Puppy Training 101 Part 2.
Create Training Exercises and Routines
- Practice: If your dog is stress out or simply doesn’t like being told to go into their cage for rest time, practice short intervals of time with them throughout the day allowing them time to understand the new routine. If they are barking and carrying on, wait until they quite down for a few minutes before releasing them otherwise they will learn that misbehavior gets you to respond.
Do not place them back into the cage right away after you have released them. Allow the dog some time to relax, or go for a walk, play or practice one of your training exercises. Before you know it, this will become the new routine and the dog will do great. If your dog is still struggling with the process, consider practicing the “Create Game” exercise three times each day (See Training Videos). I believe you can completely turn a negative behavior into a positive one with the right type of behavior modification.
- Note: There are exceptions to the rule when training dogs to boundary areas. Not every dog should be trained with a cage, so make sure you’re aware of all the alternative boundary set up areas you can use to safely and effectively protect and teach your dog as you go through the process.
- Please do not use your training cage as a punishment if the dog does something wrong. We want the dog to understand that the crate is their safe place (Shelter) and it should always be used as a positive good place for them.
Consider feeding your dog in the crate.
- Reason: This concept was designed to mimic where the mother dog would feed and protect the puppies from other dogs as well as help prevent aggression to protect their food.
- Benefits: The technique allows the dog to develop good eating habits for the future as well as helps the dog to learn how to relax and settle down after being feed. If the dog has developed a fear or dislike of the cage, this may also help reset the dog’s opinion of the cage as well as help develop a positive association to the cage.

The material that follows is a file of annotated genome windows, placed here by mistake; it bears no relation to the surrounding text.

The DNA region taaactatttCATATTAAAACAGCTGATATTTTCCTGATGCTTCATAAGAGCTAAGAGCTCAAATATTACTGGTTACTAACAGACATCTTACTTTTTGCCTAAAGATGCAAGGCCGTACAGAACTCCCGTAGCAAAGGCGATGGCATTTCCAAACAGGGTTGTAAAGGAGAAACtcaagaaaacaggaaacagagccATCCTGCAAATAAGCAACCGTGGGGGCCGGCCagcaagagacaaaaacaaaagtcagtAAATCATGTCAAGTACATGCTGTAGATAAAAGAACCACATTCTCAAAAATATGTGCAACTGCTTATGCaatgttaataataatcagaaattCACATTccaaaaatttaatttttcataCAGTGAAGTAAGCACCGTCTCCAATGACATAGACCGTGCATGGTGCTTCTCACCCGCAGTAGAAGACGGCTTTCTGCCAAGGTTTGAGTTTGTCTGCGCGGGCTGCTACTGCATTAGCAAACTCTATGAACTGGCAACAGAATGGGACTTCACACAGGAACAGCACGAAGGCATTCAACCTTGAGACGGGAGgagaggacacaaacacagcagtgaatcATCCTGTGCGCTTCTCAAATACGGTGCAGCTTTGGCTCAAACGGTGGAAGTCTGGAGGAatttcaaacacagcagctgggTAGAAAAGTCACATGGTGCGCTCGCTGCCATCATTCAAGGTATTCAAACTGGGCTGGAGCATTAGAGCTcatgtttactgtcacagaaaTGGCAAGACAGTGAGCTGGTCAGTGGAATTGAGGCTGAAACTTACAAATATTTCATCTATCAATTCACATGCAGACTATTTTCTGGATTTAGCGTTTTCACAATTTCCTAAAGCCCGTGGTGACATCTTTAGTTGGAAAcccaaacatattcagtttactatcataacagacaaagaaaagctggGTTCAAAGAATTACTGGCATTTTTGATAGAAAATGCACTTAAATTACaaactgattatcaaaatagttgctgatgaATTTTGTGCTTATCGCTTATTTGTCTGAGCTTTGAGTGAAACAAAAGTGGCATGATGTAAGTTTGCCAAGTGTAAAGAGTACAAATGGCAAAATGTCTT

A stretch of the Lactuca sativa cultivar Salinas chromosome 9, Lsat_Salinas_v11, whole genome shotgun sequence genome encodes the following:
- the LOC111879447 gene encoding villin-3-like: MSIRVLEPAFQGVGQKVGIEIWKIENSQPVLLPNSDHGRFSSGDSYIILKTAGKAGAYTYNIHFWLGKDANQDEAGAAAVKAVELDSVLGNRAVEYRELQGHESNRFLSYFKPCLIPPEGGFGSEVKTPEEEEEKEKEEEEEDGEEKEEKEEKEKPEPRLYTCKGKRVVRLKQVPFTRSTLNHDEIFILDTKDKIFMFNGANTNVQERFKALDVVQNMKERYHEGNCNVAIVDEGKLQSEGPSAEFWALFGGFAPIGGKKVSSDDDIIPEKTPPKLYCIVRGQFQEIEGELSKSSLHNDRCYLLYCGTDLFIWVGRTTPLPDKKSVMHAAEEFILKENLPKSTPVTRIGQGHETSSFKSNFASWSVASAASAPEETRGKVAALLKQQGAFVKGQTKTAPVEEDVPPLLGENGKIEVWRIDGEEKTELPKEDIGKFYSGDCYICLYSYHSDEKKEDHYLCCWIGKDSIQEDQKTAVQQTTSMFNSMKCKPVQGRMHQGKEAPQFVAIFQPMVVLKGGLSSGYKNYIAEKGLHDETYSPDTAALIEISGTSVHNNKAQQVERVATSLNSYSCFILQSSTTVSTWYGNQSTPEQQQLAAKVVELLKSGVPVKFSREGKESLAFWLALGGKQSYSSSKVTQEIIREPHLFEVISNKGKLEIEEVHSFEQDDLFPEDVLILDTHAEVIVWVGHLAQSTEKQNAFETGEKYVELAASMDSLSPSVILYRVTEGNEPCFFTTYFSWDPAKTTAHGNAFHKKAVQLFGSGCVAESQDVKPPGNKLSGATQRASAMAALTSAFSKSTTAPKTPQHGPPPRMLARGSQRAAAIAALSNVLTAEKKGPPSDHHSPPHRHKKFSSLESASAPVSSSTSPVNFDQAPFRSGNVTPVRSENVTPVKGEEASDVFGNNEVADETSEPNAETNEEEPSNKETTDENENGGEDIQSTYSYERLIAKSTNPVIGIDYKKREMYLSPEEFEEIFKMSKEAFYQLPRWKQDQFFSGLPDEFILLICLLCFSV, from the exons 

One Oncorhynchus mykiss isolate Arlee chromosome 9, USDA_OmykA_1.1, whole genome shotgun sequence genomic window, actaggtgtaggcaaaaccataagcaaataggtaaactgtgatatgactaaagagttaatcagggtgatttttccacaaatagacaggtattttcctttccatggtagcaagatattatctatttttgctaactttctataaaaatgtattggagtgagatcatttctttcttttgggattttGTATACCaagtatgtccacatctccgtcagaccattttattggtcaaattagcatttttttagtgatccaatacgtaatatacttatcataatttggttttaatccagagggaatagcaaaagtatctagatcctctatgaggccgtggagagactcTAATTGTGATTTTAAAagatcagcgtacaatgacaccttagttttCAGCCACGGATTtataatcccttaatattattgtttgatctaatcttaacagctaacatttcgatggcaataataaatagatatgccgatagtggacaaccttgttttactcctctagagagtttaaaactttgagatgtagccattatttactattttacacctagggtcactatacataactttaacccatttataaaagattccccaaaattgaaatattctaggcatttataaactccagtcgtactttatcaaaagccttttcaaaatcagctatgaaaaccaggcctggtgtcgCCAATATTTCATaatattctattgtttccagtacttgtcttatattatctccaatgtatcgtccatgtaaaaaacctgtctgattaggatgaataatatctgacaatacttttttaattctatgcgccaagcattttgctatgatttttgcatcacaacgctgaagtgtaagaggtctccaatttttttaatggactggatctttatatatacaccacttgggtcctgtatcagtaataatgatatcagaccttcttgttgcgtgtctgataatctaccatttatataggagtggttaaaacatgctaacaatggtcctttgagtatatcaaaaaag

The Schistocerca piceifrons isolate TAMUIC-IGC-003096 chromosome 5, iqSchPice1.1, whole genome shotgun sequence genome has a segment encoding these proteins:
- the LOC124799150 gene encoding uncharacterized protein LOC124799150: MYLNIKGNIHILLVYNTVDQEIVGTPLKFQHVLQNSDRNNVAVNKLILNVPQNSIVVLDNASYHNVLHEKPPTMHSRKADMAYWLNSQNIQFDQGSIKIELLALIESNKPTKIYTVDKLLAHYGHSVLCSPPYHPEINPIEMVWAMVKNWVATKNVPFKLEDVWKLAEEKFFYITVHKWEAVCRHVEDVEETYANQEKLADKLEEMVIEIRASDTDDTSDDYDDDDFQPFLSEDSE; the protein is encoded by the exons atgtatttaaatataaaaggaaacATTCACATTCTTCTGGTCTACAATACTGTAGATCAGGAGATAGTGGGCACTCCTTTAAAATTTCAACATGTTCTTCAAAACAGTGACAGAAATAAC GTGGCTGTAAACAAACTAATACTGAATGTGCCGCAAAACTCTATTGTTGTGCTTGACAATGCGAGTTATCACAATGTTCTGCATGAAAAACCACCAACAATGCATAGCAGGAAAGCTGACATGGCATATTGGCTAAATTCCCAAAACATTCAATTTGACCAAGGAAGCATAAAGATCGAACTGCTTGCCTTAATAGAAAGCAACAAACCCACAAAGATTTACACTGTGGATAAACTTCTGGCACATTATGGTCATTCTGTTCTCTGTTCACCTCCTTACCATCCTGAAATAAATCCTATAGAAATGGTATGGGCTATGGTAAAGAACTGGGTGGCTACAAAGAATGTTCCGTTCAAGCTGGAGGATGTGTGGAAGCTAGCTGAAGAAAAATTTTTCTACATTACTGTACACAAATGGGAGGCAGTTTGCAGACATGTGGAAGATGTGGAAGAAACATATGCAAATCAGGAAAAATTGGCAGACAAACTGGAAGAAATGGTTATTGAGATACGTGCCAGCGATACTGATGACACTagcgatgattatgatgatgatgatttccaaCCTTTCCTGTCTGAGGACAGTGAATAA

Keep the crate fully covered each and every time you lead them into it.
- Reason: Dogs are cave dwelling animals with a natural instinct to seek small hidden places for shelter and safety. Without a covered cage, most dogs are restless, unsettled, and over stimulated.
- Benefits: Most dogs learn how to relax and settle down when life is going on around them. They don’t develop obsessive or destructive behaviors. They learn to trust you and soon learn how to trust the training. We also find that they become better listeners and protectors in your home. They can’t misbehave when you’re not watching and typically become more stable adult dogs.
- Problems that can occur when families choose not to cover the cage. Many of our dogs are being so over visually stimulated, they never have the opportunity to experience the mental rest time which is so vitally important for their developmental, so as you start this new process, remember to be patient as this may take a couple of days to a couple of weeks depending on how consistent you are and how stable the puppy is.
- What to expect if you cover the training cage: Most dogs don’t like the idea of taking away their view point (like my dog Sassy). So if you are not using a purchased cage cover designed to fit your cage, your dog will pull the sheet or blanket into the cage and potentially chew it. So what I recommend to do is to place a flat board on top of the cage that is approximately eight inches wider on each side of the cage so as to allow the bed sheet to be draped over it which will prevent the dog from reaching it, much like a big tent. Remember, only use light weight breathable material like a flat cotton bed sheet.
- What behaviors to expect: Strong willed dogs will bark with frustration, anger and confusion at first and may chew or paw at the cage. Shy and fearful dogs may become stressed due to the new changes and cry, wine or also bark obsessively. Their cries will sound much different than a dog that has to go to the bathroom or is excited to be let out. So learn to be a good listener and observe their behaviors.
Bobs Pet Stop shows how to create a potty area. See webite
In-Home training, (training your dog in your home) provides the best possible way to build a dog’s listening skills, which I call “
Learning.” Once your dog develops a sense of respect and trust toward you and your family, your dog will be ready to meet and greet the social world with confidence. When we start foundational learning we call this the “Learning Phase” which is learning a new task without distraction and repeating these tasks enough times or repetitions to allow your dog to fully understand your messages. This also means quicker learning experience and a great way to help prepare for more challenges ahead. Once you and your dog have worked through the learning phase, we will then progress to other types of distraction phase learning.